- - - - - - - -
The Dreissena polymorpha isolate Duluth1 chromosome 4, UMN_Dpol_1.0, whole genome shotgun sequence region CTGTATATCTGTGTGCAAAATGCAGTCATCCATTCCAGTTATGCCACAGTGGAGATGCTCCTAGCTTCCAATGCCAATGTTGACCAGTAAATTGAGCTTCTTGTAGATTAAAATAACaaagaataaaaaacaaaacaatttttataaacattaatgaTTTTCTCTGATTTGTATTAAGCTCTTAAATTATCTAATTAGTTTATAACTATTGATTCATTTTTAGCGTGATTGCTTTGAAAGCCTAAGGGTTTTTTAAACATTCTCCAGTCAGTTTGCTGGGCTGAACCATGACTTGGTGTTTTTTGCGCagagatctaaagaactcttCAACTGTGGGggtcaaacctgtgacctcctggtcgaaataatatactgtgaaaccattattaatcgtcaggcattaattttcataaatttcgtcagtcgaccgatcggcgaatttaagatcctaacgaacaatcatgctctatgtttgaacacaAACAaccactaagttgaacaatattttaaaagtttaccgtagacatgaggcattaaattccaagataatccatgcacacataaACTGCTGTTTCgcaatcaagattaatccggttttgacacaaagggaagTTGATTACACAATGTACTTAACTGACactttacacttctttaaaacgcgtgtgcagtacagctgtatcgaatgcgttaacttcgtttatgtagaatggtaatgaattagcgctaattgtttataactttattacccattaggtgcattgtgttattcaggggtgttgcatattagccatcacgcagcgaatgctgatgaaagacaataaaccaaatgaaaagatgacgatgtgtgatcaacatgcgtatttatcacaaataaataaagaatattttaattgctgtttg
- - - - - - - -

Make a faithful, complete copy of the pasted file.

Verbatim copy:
The Dreissena polymorpha isolate Duluth1 chromosome 4, UMN_Dpol_1.0, whole genome shotgun sequence region CTGTATATCTGTGTGCAAAATGCAGTCATCCATTCCAGTTATGCCACAGTGGAGATGCTCCTAGCTTCCAATGCCAATGTTGACCAGTAAATTGAGCTTCTTGTAGATTAAAATAACaaagaataaaaaacaaaacaatttttataaacattaatgaTTTTCTCTGATTTGTATTAAGCTCTTAAATTATCTAATTAGTTTATAACTATTGATTCATTTTTAGCGTGATTGCTTTGAAAGCCTAAGGGTTTTTTAAACATTCTCCAGTCAGTTTGCTGGGCTGAACCATGACTTGGTGTTTTTTGCGCagagatctaaagaactcttCAACTGTGGGggtcaaacctgtgacctcctggtcgaaataatatactgtgaaaccattattaatcgtcaggcattaattttcataaatttcgtcagtcgaccgatcggcgaatttaagatcctaacgaacaatcatgctctatgtttgaacacaAACAaccactaagttgaacaatattttaaaagtttaccgtagacatgaggcattaaattccaagataatccatgcacacataaACTGCTGTTTCgcaatcaagattaatccggttttgacacaaagggaagTTGATTACACAATGTACTTAACTGACactttacacttctttaaaacgcgtgtgcagtacagctgtatcgaatgcgttaacttcgtttatgtagaatggtaatgaattagcgctaattgtttataactttattacccattaggtgcattgtgttattcaggggtgttgcatattagccatcacgcagcgaatgctgatgaaagacaataaaccaaatgaaaagatgacgatgtgtgatcaacatgcgtatttatcacaaataaataaagaatattttaattgctgtttg